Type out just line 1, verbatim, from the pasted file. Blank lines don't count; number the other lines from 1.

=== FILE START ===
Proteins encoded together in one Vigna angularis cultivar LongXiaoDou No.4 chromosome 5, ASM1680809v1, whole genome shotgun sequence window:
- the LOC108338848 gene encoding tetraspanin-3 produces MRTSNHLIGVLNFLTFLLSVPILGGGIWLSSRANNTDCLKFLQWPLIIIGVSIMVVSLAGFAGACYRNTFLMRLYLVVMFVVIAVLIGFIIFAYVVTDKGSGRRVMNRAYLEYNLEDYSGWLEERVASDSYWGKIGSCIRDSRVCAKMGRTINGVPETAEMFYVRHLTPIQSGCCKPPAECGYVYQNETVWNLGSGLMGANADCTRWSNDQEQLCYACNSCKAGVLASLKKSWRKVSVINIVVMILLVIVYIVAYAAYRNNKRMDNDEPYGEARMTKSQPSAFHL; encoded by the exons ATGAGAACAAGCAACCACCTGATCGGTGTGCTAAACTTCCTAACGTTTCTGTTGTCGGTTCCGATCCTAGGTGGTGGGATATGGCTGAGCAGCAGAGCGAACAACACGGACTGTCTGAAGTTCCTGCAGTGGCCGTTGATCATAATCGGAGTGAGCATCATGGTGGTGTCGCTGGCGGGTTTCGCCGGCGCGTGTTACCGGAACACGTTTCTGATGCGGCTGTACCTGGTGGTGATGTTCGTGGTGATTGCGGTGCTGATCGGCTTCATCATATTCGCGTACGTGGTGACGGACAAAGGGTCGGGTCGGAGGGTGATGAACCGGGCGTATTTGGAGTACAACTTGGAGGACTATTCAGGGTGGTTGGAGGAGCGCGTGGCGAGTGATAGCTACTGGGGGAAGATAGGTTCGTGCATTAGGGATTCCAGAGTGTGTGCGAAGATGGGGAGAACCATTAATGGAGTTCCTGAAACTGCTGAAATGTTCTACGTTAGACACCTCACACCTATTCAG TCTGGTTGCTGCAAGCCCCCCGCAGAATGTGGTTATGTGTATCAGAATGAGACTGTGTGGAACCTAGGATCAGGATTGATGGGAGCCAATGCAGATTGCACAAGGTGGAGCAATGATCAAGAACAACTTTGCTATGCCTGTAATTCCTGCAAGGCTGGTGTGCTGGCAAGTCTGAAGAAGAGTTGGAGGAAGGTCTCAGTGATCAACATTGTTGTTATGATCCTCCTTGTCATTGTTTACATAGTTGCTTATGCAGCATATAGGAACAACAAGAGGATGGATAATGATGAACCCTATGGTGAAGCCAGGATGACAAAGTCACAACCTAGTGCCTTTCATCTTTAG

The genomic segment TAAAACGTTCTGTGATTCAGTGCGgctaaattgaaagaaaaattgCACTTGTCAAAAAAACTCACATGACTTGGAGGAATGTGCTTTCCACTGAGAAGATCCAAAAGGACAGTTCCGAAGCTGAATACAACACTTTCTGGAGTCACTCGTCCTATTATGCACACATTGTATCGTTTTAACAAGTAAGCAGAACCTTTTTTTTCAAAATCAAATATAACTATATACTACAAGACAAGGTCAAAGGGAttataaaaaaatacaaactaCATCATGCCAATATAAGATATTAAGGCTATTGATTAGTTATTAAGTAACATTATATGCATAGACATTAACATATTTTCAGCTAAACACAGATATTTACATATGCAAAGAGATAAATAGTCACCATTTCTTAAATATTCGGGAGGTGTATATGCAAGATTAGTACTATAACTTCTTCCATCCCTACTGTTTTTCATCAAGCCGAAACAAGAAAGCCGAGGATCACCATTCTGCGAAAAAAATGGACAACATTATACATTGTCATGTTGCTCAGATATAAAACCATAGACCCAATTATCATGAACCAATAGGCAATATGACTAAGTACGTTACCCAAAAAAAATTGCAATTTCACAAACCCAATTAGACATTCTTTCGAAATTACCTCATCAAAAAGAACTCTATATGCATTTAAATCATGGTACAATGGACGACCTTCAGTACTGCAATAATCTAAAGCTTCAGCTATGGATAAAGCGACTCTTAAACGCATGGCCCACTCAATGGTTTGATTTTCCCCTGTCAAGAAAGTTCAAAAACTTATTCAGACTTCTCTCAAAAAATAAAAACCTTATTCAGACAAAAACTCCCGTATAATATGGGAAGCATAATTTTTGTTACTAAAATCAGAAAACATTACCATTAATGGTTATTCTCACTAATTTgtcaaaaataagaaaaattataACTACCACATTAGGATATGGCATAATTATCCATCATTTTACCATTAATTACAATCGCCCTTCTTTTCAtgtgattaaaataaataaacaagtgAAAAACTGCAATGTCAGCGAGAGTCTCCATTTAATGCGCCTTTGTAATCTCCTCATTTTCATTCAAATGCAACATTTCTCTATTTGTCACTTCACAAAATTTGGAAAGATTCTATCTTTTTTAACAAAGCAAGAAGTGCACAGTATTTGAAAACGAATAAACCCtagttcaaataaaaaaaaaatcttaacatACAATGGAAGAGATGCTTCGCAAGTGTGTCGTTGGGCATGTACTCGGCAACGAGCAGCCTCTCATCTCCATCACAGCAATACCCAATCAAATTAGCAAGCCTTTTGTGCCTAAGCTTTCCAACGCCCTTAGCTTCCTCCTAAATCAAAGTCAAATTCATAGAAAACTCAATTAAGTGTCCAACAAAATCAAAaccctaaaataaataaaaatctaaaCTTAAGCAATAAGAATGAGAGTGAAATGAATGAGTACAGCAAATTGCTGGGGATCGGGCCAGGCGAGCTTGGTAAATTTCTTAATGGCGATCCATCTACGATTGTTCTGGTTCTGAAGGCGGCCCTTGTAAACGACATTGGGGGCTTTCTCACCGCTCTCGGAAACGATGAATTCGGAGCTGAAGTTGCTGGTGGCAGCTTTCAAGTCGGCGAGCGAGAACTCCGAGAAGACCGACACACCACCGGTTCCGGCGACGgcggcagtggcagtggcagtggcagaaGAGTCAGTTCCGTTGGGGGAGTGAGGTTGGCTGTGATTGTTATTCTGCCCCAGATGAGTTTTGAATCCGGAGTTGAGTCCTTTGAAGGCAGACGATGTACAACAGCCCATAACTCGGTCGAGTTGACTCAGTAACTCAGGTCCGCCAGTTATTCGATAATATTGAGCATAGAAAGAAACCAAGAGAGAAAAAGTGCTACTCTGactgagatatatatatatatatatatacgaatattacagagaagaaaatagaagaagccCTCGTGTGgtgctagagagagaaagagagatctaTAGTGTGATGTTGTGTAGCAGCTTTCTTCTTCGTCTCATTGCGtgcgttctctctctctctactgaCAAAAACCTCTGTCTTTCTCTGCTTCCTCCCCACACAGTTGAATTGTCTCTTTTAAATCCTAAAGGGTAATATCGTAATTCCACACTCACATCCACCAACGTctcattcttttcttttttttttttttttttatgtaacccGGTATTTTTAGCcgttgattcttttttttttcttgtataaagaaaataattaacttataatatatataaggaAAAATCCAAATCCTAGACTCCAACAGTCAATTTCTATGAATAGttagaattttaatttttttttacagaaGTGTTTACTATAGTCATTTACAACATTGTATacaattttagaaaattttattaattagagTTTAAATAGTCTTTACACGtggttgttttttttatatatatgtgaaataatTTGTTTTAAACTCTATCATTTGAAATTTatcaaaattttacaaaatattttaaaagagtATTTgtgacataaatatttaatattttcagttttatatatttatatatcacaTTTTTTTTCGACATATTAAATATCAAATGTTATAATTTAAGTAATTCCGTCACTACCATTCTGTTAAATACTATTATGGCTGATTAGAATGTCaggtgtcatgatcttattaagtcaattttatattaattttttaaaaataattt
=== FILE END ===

Proteins encoded together in one Vigna angularis cultivar LongXiaoDou No.4 chromosome 5, ASM1680809v1, whole genome shotgun sequence window: